• Your red state legislatures have no respect for democracy. We all saw what happened in Wisconsin and Kentucky, when the people elected Democratic governors and the legislature turned around and fucking stripped them of their powers! Your continued willingness to usurp the people’s sovereignty is intolerable.

  • Your red state governors have no respect for federal laws. They work to run their own immigration policy. They work to suppress the votes of minority communities. They work to destroy the institution of free public education.

  • Red states won’t stop at removing the rights of women to plan when and whether to have children; they want to prevent women from traveling to blue states where those rights are respected. They want to prevent folks in blue states from informing women of the information they need to control their futures, from delivering to women the medication they need to prevent unwanted pregnancies. None of this is constitutional – for now. But you’ve made it plain that you want judges dependent on your will alone.

  • We fought a Civil War that settled the idea of whether you could nullify federal law, keep other humans in bondage, or ignore the freedoms granted to all of us by the Bill of Rights. You fought for another hundred years, using terrorist militias and crooked judges, to deny the implementation of the 13th, 14th and 15th Amendments. When we passed implementing laws like the Voting Rights Act, you worked sixty years to destroy them. You simply don’t see human rights the same way we do.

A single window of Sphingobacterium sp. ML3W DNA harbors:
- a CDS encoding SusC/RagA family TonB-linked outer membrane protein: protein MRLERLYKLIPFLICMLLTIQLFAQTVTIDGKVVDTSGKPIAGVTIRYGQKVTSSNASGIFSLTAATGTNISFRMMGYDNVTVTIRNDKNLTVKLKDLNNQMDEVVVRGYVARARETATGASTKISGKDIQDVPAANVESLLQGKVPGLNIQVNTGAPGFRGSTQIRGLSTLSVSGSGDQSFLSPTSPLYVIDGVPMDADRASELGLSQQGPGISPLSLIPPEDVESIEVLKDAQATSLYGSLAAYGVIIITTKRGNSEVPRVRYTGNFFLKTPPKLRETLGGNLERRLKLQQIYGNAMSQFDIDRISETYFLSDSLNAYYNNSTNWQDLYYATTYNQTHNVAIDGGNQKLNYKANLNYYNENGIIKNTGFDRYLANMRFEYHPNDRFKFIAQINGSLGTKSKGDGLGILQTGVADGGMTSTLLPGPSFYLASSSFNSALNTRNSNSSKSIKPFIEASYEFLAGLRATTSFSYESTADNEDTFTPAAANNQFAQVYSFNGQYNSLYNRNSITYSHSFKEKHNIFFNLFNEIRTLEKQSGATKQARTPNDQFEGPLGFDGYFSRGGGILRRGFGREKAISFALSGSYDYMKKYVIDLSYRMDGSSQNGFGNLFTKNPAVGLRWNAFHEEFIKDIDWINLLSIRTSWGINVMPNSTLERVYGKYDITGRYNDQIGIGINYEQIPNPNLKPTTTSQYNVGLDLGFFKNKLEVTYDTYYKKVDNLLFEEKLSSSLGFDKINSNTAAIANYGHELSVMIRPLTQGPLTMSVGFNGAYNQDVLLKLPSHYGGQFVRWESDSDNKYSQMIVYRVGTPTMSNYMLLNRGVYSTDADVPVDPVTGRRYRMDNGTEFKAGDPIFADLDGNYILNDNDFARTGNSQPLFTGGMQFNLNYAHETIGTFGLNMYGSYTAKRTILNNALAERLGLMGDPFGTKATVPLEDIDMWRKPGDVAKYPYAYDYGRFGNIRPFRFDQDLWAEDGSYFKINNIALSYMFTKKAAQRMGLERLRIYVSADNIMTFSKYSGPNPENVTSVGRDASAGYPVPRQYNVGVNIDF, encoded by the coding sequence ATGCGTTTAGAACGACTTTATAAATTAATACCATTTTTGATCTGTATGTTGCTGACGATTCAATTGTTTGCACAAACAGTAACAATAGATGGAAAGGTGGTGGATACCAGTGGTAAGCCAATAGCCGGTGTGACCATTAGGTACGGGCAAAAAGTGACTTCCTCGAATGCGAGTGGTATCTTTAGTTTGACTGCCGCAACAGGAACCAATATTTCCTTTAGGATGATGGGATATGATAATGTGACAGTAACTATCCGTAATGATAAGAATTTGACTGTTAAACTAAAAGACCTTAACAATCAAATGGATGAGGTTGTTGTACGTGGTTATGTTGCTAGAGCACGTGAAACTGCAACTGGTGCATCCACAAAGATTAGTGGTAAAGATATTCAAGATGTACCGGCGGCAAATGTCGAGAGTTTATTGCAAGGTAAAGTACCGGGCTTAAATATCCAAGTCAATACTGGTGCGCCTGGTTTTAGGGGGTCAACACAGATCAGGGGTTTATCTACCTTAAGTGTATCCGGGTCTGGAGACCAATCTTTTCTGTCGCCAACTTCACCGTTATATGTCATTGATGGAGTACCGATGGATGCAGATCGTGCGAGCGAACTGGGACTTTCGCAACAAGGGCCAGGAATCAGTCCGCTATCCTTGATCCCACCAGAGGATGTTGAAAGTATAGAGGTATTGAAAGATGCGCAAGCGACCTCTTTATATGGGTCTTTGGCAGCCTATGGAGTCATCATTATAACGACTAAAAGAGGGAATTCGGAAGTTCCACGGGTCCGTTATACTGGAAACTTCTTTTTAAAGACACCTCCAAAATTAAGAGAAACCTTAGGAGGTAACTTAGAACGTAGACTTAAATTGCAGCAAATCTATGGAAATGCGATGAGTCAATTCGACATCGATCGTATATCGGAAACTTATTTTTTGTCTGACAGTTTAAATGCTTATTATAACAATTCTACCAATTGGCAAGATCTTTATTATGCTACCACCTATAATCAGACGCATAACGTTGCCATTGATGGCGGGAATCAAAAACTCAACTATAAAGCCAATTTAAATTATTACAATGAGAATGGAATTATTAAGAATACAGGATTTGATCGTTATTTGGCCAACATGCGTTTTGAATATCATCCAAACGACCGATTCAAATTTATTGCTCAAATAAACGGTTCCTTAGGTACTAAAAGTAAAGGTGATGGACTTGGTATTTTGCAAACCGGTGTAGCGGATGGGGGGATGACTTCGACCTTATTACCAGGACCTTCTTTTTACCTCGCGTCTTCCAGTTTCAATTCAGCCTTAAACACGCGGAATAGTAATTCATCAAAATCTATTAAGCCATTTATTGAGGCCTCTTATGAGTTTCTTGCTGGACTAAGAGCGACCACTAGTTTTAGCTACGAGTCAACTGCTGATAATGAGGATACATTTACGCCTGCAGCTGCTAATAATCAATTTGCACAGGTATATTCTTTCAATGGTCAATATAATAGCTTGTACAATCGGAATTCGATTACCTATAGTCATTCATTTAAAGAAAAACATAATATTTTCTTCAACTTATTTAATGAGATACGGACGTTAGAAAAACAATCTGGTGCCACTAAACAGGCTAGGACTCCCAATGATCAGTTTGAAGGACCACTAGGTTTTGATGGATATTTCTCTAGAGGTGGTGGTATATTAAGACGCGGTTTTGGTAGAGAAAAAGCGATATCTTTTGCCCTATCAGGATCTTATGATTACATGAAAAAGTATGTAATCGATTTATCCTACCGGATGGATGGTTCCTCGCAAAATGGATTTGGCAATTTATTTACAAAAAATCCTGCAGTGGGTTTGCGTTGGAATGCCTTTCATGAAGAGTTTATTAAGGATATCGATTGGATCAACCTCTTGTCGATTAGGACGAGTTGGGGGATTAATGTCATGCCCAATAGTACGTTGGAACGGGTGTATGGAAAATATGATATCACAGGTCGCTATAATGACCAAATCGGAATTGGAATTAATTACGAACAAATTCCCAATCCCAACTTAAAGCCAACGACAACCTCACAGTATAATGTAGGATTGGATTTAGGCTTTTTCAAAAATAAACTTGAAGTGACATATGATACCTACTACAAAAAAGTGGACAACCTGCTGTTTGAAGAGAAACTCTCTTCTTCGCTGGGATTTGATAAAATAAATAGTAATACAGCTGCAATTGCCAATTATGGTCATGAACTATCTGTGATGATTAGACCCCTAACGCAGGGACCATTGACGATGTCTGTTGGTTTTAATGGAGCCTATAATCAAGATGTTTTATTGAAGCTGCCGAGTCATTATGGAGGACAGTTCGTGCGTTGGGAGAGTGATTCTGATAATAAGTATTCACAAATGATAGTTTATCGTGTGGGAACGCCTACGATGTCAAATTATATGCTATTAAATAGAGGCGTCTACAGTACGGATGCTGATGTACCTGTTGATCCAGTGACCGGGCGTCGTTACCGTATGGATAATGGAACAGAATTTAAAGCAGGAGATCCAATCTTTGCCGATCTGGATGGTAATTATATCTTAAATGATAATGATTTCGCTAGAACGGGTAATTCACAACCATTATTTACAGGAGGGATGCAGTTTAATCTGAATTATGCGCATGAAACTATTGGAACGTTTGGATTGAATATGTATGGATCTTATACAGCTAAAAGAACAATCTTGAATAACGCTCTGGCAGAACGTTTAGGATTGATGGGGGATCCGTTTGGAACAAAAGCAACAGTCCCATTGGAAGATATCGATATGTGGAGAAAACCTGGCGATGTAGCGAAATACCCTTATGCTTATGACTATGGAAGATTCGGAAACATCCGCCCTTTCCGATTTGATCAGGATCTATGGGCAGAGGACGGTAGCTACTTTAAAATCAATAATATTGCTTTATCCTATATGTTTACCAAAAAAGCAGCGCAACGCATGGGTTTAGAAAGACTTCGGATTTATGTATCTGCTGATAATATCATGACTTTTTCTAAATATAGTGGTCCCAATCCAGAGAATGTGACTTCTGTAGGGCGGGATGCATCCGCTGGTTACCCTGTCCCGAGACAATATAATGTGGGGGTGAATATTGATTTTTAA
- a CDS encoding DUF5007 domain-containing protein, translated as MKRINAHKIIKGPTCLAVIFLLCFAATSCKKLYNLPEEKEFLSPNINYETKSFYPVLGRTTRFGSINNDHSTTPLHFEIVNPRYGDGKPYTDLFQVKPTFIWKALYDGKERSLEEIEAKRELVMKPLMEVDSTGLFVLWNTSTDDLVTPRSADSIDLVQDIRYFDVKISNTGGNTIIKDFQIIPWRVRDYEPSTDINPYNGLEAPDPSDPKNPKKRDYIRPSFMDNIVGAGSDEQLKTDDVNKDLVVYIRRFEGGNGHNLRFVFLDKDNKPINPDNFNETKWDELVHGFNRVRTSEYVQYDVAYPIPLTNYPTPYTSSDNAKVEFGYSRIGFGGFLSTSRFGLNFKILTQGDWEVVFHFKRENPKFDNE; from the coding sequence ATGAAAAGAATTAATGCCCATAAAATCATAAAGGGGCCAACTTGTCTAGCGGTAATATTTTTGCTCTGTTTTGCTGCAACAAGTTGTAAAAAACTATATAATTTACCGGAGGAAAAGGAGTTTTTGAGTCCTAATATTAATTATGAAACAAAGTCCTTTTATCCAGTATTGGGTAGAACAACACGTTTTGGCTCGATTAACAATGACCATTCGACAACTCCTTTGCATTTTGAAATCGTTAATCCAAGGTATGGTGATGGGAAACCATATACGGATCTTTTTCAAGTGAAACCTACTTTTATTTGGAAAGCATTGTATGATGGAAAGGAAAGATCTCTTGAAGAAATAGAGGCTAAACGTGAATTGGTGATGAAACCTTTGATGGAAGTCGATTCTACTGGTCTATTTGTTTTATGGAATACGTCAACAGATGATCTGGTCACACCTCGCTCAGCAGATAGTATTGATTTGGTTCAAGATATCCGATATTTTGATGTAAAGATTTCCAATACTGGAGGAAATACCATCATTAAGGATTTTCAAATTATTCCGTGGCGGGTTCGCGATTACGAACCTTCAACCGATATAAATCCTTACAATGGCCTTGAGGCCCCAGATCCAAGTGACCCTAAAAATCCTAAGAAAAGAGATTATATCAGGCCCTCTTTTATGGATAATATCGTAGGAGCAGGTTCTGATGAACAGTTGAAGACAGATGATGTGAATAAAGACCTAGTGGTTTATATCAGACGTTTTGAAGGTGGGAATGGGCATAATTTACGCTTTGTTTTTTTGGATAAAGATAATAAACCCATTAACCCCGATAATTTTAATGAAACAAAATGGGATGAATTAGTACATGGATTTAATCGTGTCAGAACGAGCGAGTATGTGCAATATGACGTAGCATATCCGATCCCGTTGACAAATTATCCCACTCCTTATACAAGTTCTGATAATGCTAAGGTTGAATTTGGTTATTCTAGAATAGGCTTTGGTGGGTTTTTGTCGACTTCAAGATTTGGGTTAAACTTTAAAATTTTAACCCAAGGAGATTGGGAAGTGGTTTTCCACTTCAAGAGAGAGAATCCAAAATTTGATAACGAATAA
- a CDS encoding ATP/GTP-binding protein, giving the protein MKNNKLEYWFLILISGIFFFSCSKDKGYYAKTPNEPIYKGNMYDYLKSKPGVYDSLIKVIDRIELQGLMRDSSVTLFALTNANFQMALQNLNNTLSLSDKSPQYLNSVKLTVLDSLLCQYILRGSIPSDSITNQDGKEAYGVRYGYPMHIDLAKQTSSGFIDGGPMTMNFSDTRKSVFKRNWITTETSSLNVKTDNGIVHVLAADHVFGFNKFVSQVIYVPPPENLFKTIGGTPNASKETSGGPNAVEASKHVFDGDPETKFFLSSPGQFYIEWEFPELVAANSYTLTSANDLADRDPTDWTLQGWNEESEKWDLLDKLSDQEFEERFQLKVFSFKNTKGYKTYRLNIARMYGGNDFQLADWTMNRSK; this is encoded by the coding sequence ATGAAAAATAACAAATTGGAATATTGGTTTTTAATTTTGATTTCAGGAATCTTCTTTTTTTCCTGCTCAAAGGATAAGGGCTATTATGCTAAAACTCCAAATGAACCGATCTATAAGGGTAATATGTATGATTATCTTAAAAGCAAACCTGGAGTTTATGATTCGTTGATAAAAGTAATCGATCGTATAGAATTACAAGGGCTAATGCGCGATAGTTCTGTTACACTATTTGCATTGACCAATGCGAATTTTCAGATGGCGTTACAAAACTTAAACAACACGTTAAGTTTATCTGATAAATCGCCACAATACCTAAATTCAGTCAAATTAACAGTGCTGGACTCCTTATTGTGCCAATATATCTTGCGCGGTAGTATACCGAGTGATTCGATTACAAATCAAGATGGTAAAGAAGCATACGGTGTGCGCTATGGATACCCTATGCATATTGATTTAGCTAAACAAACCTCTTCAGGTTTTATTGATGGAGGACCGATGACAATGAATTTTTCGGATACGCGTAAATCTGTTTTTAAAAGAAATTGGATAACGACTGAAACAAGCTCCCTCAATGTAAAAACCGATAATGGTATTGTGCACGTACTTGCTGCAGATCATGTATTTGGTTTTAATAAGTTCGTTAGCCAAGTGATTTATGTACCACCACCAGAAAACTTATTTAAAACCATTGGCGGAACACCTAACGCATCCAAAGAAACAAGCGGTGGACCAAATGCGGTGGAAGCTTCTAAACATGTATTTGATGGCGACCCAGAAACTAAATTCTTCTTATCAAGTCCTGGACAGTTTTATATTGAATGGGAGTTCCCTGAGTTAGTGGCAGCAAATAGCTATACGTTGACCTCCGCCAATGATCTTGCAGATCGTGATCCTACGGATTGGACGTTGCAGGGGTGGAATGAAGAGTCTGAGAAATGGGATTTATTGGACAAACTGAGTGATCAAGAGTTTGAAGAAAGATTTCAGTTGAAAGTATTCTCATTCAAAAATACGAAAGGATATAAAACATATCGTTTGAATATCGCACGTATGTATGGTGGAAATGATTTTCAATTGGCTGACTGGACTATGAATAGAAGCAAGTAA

• Twice in this century, that ridiculous Electoral College system has given us presidents that the majority of us voted against. Maps drawn hundreds of years ago give you more power than you deserve in the Senate, and maps drawn by computers have made less than a quarter of the seats in the House subject to contested elections. Maps drawn in the red states prevent the people from voting you out. You use your minority power to pack the courts and deny us liberty and justice for all. We keep proposing reforms that would make this system work better for all of us, but you have no incentive to change, and you prefer minority rule. We don’t. We fucking don’t. We won’t accept it, going forward.